Insurance Daily | April 2021
Any entrepreneur has the privilege of being the object of attention of the insurance broker, among the most proactive professional categories of the world of insurance.
Of course, this does not mean that the broker, like the insurance agent, is by far the most proactive professional figure who gravitates around the entrepreneur.
In fact, in terms of proactivity, the broker and the agent come after the accountant, the financial advisor, the financial expert, the lawyer and the notary (source: 2019 AFASF survey on Italian entrepreneurs).
This means that brokers have or should have a vision and a wider range of solutions dedicated to businesses and entrepreneurs, assuming that their conflict of interest is lower than that of financial professionals working with one or few banks/financial networks.
Obviously, the assessment of the proactive attitude of insurance agents towards businesses and entrepreneurs as lacking is determined by the average of the market, which suffers from the same drawback as Trilussa’s chicken – if someone eats two chickens and someone else doesn’t, they will have eaten an average of one chicken each, despite one of them not having eaten any.
Similarly, the market includes businesses with a very proactive attitude towards entrepreneurs, businesses and companies; in this context, hunter agents – those who tend to look for clients outside of their comfort zone – make all the difference rather than the so-called farmer agents, who only care about their own metaphorical vegetable garden.
Now more than ever, insurance agents and brokers are essential to entrepreneurs – let’s just think of business continuity management or the insurance coverage for managers through keyman insurance policies.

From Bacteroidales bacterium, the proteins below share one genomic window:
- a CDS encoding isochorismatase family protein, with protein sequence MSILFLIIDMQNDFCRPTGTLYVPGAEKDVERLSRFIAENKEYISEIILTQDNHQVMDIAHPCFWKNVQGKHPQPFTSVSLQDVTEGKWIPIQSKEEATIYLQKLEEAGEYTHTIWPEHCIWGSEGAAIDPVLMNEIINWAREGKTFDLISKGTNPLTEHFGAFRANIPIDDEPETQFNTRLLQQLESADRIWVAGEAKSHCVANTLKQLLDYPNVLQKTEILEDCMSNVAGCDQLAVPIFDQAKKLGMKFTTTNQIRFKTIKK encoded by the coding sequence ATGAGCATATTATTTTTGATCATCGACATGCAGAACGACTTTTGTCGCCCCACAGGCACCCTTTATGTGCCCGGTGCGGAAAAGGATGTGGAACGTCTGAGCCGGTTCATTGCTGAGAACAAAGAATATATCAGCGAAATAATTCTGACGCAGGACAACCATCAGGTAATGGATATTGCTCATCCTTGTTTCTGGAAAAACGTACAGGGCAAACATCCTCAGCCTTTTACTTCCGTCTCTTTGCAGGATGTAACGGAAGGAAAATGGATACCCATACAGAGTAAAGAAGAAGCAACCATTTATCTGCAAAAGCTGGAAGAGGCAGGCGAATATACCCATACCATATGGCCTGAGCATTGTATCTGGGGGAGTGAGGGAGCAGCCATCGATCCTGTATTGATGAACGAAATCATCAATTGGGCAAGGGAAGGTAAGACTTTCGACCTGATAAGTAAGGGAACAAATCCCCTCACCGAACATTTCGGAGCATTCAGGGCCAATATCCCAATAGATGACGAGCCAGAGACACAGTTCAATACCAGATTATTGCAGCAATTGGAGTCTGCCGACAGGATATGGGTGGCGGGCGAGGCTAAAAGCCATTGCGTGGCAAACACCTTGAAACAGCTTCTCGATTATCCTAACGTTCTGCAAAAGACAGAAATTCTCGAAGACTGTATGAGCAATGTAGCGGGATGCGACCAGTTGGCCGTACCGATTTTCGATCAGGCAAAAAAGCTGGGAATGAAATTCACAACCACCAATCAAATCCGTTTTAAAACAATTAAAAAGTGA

Today, the insurance market seems to be sustained by two pillars: collective health insurance contracts undertaken by companies in support of their employees; and bancassurance agreements.
We are all aware that collective health insurance contracts are addressed mainly to large businesses which represent less than 2% of Italian companies; moreover, in a time of bank mergers, it is better not to count too much on bancassurance agreements (see the Aviva and UBI instances).
Over the next 20 years, at least 800 billion euros in movable, real estate and business assets are going to be transferred from boomers (born between 1946 to 1964) to millennials (born between 1980 and 2000).
Small and medium-sized companies employ 82% of workers and represent 92% of active businesses. They are often managed by one key figure on which depends the fate of the company and its employment rate.
So, these resources need to be protected for the survival of the company and the production sector of the Country. The pandemic has increased the necessity not to defer this any further.
5 million entrepreneurs and small businesses need protection, and they are often unaware of this: wouldn’t it be worth calling them?